"Have you ever tried to explain to a 14-year-old girl that she does not have to have sex with all her boyfriend’s friends to show that she loves him? That she has, in fact, been raped? Have you taken her on the bus to get her contraception, only to watch her throw the pills out of the window on the way back?

I had to do this, when young myself and working as a residential care worker. It was my duty to report a child missing if he or she did not come back to the home at night. For some girls, that was most nights. The police and my co-workers cheerily referred to these girls as “being on the game”.

If you want to know about ethnicity – as everyone appears to think this is key – these girls were of Caribbean descent, as were their pimps. The men who paid to rape these children, they said, were mostly white.

That was London in the 80s, so the whole “child protection is in tatters” number is not news. Child protection services have not worn down: they have been torn apart. Care has never been a place of safety, and anyone who wanted to know that could do so. Just look at who is in prison, who is homeless, who is an addict and ask how good our care system has ever been.

I had wanted to stay in social work, but after a placement answering calls on what was known as the frontline I realised that most of my work would be sorting out emergency payments for food and heating. People needed money, not cod psychoanalysis. It was also obvious that social work systems were not only failing, but under attack. First they came for the social workers (bearded do-gooders), then they came for the teachers (the blob) … this is how neoliberal ideology has been so effective in running down the public sector.

Now we are to feign suprise that the victims of this failure emerge, and they turn out to be girls of the underclass. Slags, skets, skanks, hos: every day I hear a new word for them.

The report on Rotherham is clear-eyed about who targeted the girls: men of Pakistani and Kashmiri descent, working in gangs to rape and torture girls. The men called the girls “white trash”, but white girls were not their only victims. They also abused women in their own community who had pressure put on them never to name names.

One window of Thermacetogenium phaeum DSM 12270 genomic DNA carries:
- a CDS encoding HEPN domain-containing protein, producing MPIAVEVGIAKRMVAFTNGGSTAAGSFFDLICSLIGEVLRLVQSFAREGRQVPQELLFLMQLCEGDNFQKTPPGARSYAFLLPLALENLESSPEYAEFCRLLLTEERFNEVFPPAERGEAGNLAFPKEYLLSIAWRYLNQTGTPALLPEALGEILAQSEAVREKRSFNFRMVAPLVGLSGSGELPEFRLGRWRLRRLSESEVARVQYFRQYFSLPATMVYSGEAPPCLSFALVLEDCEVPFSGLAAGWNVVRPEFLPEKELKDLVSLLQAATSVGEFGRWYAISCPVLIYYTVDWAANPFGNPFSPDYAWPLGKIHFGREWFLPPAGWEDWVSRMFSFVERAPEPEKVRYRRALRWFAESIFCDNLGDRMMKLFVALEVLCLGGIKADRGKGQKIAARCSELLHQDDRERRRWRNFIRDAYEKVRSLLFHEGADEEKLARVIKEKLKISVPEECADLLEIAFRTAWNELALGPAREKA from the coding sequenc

Certain journalists, including Julie Bindel, have been covering this story for years and have never shied away from describing the men’s ethnic origin. Ethnicity is a factor but there is also a shared assumption beneath the police inaction and the council workers’ negligence: all of them deemed the girls worthless. The police described them as “undesirables” while knowing they were indeed “desired” by both Pakistani and white men for sex. They were never seen as children at all, but as somehow unrapeable, capable of consensual sex with five men at the age of 11.

Heroin use, self-harm, attempted suicide, unwanted pregnancies, all of this was reported to the authorities. Meanwhile, “care” was being outsourced and some of these girls were moved to homes outside the area. This just meant the rapists’ taxis had to go a bit further.

The running down of children’s services to a skeletal organisation in an already deprived area is spelled out in the report, which talks of “the dramatic reduction of resources available … By 2016 Rotherham will have lost 33% of its spending power” compared with 2010. Buckinghamshire, by contrast, will have suffered a 4.5% reduction.

It is as if everyone has agreed who is worthless and who isn’t; who can be saved and who can’t. The police, the local authority, the government, and indeed the grooming gangs, appear to share the same ideology about sexual purity – and its value.

The rightwing likes the cheap thrill of an underclass woman, drunk and showing her knickers, and now blames rape on political correctness gone mad, as though a bit of robust racism is the answer to misogyny.

OK. So let’s join the dots to Savile and the other recent sex-abuse scandals. We have the police in on the case; we have institutions basically offering up the most vulnerable as victims; we have a protection racket centred around fame rather than ethnicity. At the top we have abusive men, at the bottom powerless young girls and boys. So the bigger picture is the systematic rape of poor children by men. Not all men – I have to say this to be politically correct, don’t I?